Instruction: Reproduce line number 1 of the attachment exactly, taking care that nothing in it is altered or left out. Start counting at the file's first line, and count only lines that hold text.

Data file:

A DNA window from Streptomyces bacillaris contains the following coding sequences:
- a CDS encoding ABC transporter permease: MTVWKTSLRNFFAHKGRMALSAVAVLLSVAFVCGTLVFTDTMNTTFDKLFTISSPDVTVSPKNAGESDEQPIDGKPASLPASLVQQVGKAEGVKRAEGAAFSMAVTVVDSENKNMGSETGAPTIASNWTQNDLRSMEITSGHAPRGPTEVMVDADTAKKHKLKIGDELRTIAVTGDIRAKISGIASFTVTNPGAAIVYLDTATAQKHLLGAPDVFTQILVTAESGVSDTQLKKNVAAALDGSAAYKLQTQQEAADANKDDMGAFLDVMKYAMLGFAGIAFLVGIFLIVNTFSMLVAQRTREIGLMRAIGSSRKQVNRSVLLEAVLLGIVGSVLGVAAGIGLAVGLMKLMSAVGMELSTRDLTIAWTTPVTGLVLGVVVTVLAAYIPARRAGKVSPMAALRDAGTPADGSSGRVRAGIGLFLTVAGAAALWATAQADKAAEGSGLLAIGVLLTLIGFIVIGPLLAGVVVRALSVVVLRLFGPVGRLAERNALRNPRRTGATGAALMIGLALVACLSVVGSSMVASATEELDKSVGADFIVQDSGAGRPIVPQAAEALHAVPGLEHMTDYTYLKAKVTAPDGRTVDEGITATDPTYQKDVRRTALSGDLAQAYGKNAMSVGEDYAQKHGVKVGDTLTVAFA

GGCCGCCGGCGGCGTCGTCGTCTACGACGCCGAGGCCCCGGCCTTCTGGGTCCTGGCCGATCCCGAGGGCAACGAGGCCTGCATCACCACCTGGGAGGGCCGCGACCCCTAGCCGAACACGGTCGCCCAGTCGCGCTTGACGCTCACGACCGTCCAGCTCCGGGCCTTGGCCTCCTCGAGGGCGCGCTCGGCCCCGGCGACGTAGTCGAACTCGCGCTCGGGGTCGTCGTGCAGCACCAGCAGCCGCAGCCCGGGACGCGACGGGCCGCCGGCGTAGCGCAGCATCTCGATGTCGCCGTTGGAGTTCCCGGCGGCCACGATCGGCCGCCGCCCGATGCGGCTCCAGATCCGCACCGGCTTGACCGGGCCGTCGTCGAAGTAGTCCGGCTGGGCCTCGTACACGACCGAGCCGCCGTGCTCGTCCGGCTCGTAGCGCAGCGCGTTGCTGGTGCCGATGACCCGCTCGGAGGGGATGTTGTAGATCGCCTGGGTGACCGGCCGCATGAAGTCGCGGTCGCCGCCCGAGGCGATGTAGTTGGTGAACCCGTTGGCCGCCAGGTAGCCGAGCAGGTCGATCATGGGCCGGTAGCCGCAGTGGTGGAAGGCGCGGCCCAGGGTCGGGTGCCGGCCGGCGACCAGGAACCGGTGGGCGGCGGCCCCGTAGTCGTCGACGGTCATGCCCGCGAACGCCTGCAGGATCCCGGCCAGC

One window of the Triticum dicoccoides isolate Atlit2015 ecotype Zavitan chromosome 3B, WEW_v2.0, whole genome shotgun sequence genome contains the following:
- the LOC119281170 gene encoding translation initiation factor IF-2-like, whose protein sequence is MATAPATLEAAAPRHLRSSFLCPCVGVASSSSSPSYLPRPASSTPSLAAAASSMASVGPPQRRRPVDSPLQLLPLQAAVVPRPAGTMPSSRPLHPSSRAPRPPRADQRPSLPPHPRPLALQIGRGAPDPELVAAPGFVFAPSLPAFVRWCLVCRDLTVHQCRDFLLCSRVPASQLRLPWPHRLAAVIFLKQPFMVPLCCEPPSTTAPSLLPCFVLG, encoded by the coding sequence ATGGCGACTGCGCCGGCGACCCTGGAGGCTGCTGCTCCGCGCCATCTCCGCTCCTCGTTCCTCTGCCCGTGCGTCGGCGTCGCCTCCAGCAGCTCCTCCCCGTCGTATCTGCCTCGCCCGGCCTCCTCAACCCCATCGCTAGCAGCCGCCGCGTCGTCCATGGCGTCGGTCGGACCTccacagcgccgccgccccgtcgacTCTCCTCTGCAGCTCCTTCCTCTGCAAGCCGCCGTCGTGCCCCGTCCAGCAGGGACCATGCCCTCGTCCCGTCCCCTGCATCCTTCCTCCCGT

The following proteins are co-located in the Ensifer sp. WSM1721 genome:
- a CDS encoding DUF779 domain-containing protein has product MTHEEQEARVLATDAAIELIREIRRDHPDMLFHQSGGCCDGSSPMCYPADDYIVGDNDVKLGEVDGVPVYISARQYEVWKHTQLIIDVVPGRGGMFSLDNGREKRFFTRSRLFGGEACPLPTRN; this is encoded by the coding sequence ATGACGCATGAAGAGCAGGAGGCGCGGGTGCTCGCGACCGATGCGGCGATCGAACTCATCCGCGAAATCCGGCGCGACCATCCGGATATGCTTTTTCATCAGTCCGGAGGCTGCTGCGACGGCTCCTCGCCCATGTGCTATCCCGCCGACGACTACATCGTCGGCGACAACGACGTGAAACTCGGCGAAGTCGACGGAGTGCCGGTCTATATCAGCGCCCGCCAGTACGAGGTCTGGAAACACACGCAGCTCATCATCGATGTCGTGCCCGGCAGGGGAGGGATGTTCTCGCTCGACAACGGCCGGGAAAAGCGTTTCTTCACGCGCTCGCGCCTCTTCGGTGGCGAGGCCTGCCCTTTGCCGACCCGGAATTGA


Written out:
A DNA window from Streptomyces bacillaris contains the following coding sequences: